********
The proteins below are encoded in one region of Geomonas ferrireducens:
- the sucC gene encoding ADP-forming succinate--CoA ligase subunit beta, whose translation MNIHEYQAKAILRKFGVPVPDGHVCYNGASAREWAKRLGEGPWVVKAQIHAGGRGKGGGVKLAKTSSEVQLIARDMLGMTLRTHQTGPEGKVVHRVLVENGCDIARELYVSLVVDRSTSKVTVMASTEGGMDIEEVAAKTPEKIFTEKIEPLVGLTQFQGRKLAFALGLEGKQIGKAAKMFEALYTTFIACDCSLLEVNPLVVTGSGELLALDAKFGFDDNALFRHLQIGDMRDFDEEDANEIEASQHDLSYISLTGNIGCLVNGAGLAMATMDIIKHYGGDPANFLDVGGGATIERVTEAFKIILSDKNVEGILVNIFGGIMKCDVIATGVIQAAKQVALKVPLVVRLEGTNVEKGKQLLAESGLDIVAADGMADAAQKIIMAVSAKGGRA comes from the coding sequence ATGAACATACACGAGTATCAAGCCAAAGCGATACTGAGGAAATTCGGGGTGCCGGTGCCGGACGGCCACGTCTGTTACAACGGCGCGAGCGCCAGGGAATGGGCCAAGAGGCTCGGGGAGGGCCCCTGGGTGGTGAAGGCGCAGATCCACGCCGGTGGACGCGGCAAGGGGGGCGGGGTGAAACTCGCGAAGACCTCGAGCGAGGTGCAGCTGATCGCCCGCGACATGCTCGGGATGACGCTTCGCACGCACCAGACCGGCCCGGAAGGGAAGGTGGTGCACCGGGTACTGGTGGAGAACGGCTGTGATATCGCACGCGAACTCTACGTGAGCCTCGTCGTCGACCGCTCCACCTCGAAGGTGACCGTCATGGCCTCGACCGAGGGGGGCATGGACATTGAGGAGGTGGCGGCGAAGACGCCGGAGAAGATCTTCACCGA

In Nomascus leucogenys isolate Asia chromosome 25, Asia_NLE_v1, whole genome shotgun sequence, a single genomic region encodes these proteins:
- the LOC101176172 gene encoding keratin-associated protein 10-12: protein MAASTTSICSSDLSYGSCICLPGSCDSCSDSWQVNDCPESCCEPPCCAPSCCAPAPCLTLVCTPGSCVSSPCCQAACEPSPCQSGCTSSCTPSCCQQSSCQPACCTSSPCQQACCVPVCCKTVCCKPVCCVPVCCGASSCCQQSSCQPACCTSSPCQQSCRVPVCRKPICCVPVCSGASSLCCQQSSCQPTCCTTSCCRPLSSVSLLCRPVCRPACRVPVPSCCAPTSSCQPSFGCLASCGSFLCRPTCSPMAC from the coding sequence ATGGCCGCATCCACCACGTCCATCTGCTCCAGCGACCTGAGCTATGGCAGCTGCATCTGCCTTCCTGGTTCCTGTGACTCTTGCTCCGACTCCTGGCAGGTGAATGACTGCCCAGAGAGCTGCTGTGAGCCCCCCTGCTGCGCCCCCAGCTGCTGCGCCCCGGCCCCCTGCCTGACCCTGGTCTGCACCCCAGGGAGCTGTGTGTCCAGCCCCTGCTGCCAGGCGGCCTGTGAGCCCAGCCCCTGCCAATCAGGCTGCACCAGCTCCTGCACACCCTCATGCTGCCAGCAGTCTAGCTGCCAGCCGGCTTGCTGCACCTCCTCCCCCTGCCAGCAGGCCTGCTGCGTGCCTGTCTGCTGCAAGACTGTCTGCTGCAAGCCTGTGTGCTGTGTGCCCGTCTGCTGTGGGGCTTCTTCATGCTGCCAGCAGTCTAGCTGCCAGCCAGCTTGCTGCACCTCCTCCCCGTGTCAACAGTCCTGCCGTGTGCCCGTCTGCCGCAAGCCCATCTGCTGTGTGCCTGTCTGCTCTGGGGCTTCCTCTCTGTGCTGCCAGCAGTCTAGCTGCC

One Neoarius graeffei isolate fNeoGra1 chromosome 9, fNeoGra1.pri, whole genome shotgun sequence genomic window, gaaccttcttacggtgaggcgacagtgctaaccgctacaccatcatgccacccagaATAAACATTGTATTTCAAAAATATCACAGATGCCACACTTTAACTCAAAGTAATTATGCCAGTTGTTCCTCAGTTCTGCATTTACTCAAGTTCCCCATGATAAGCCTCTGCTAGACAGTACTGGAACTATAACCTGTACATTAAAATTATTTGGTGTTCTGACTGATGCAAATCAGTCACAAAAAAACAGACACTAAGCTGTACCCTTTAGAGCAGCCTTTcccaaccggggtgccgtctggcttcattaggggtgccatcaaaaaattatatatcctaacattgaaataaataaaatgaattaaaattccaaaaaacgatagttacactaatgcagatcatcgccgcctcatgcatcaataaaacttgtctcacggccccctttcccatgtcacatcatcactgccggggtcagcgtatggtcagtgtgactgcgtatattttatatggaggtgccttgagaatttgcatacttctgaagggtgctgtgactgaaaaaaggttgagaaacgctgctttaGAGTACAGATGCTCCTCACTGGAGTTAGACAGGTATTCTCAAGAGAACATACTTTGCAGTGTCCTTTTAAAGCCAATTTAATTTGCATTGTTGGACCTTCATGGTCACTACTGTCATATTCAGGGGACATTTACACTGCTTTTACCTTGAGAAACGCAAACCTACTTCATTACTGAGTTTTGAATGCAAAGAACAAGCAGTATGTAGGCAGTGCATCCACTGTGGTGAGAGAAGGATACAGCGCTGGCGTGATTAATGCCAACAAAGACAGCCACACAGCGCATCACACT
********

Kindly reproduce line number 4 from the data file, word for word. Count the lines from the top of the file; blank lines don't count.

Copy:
- the LOC101176172 gene encoding keratin-associated protein 10-12: protein MAASTTSICSSDLSYGSCICLPGSCDSCSDSWQVNDCPESCCEPPCCAPSCCAPAPCLTLVCTPGSCVSSPCCQAACEPSPCQSGCTSSCTPSCCQQSSCQPACCTSSPCQQACCVPVCCKTVCCKPVCCVPVCCGASSCCQQSSCQPACCTSSPCQQSCRVPVCRKPICCVPVCSGASSLCCQQSSCQPTCCTTSCCRPLSSVSLLCRPVCRPACRVPVPSCCAPTSSCQPSFGCLASCGSFLCRPTCSPMAC from the coding sequence ATGGCCGCATCCACCACGTCCATCTGCTCCAGCGACCTGAGCTATGGCAGCTGCATCTGCCTTCCTGGTTCCTGTGACTCTTGCTCCGACTCCTGGCAGGTGAATGACTGCCCAGAGAGCTGCTGTGAGCCCCCCTGCTGCGCCCCCAGCTGCTGCGCCCCGGCCCCCTGCCTGACCCTGGTCTGCACCCCAGGGAGCTGTGTGTCCAGCCCCTGCTGCCAGGCGGCCTGTGAGCCCAGCCCCTGCCAATCAGGCTGCACCAGCTCCTGCACACCCTCATGCTGCCAGCAGTCTAGCTGCCAGCCGGCTTGCTGCACCTCCTCCCCCTGCCAGCAGGCCTGCTGCGTGCCTGTCTGCTGCAAGACTGTCTGCTGCAAGCCTGTGTGCTGTGTGCCCGTCTGCTGTGGGGCTTCTTCATGCTGCCAGCAGTCTAGCTGCCAGCCAGCTTGCTGCACCTCCTCCCCGTGTCAACAGTCCTGCCGTGTGCCCGTCTGCCGCAAGCCCATCTGCTGTGTGCCTGTCTGCTCTGGGGCTTCCTCTCTGTGCTGCCAGCAGTCTAGCTGCC